Response to "Smith reminisces ...",
The Press, July 15, 1998, Avon, Ohio

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To The Editor:

In the 7-15-98 issue of The Press, JoAnne Easterday writes "... in dealing with knowledge back then and current events, Smith might have taken a different tack." I don't think hindsight helps me here. I'm still surprised by Judge Janas' decision against the City of Avon in favor of Grendell and Phillips. To me, the ordinance is clear: If a project is more than ten acres, the provisions of C3 apply in C2; no rezoning is necessary. Obvoiusly Judge Janas disagreed.

What makes the situation even more puzzling to me is that an affidavit was submitted to Judge Janas detailing the thinking that went into the ordinance before he made his decision on June 8, 1998. Quoting from the affidavit:

"Now comes John B. Eldred, affiant herein, and having been duly cautioned and sworn, states the following:

... I served as a member of the Avon Planning Commission for 29 years. In 1990, I was Chairman of Planning Commission and the principal drafter of the Ordinance No. 53-90 (the "Ordinance"). I was assisted by the other members of Planning Commission, and in particular, Paul Burik ...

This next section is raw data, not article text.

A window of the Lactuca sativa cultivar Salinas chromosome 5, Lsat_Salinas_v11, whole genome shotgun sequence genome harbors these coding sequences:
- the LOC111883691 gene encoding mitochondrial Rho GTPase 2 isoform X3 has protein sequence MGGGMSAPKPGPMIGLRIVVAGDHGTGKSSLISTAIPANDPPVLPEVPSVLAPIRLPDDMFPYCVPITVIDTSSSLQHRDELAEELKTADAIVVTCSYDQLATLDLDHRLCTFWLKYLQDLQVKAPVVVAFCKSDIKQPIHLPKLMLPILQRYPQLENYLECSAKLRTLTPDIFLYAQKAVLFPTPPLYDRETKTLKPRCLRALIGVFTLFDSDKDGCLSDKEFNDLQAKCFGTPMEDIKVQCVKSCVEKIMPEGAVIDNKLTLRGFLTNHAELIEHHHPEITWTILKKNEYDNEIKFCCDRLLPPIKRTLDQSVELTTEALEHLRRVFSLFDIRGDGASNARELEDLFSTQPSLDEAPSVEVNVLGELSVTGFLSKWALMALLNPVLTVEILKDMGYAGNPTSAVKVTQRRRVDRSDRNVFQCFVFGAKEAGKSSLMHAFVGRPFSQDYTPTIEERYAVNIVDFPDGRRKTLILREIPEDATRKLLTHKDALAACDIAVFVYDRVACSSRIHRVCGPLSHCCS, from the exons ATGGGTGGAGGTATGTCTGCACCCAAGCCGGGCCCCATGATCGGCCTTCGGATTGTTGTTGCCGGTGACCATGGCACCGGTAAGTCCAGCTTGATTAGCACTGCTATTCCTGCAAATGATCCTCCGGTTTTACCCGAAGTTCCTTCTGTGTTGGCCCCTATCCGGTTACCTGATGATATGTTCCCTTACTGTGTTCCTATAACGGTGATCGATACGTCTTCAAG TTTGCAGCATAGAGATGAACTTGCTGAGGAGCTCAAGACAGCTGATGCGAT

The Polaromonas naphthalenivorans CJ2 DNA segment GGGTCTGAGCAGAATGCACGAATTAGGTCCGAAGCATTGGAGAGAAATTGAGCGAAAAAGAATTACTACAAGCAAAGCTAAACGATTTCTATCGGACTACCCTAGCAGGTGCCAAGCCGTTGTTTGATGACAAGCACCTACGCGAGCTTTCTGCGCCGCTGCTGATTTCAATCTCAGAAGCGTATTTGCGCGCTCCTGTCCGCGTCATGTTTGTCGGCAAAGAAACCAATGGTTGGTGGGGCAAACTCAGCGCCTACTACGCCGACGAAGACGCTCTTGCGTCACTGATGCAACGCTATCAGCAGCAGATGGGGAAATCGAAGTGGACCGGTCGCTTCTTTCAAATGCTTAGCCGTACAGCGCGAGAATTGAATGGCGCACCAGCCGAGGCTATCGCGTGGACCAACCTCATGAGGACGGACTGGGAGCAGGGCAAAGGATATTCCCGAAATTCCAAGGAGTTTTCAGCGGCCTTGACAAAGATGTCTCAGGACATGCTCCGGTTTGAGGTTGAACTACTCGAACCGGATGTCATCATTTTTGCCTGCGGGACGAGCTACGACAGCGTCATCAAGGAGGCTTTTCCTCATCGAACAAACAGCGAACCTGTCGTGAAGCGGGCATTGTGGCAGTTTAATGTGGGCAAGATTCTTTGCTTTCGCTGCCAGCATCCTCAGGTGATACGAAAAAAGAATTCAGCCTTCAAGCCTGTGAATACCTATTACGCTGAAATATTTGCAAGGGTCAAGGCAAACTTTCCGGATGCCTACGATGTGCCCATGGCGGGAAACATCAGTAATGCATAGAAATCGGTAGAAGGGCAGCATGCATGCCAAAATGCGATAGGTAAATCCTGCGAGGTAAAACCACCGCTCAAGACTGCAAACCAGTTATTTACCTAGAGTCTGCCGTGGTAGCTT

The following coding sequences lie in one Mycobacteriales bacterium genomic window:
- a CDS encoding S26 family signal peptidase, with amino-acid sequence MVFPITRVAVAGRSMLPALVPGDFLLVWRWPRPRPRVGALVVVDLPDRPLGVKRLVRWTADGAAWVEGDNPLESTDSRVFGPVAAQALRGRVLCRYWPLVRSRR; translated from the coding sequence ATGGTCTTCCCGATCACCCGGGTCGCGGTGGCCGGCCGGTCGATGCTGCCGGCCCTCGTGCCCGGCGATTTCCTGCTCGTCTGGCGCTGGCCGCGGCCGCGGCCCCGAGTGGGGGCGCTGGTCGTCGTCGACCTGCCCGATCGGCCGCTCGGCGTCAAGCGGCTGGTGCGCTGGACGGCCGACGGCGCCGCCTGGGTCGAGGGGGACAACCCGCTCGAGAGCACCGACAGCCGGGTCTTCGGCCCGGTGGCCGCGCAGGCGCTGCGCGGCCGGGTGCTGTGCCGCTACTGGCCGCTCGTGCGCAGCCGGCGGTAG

... Section 1274.04 of the Codified Ordinances ... states 'Whenever the development area exceeds ten (10) acres in a Commercial District, the requirements of Chapter 1276 (or Chapter 1278 if applicable) shall apply.' When drafting this provision it was the intent that if 10 acres was exceeded, the developer would simply stop at this sentence and go to, and be guided by, the design standards of Chapter 1276 (or Chapter 1278 if applicable). If we had meant merely the restriction of section 1276.05, we would have stated that, but we clearly referenced Chapters 1276/1278 in their entirety. It was never intended that the requirements of the remainder of Chapter 1274 would apply in addition to the stated requirements of Chapters 1276 or 1278.

... At the same time, to even conceive the idea that this or any similar property would be developed in 10 acre units or patches of 20,000 square foot buildings would defy good city planning of its commercial land. ...."

Those with Internet access can read the entire affidavit at ...

Sincerely yours, Taylor J. Smith

Since you are here on the Internet,
by clicking on "An Affidavit..." in the next menu,
you can read the Affidavit.


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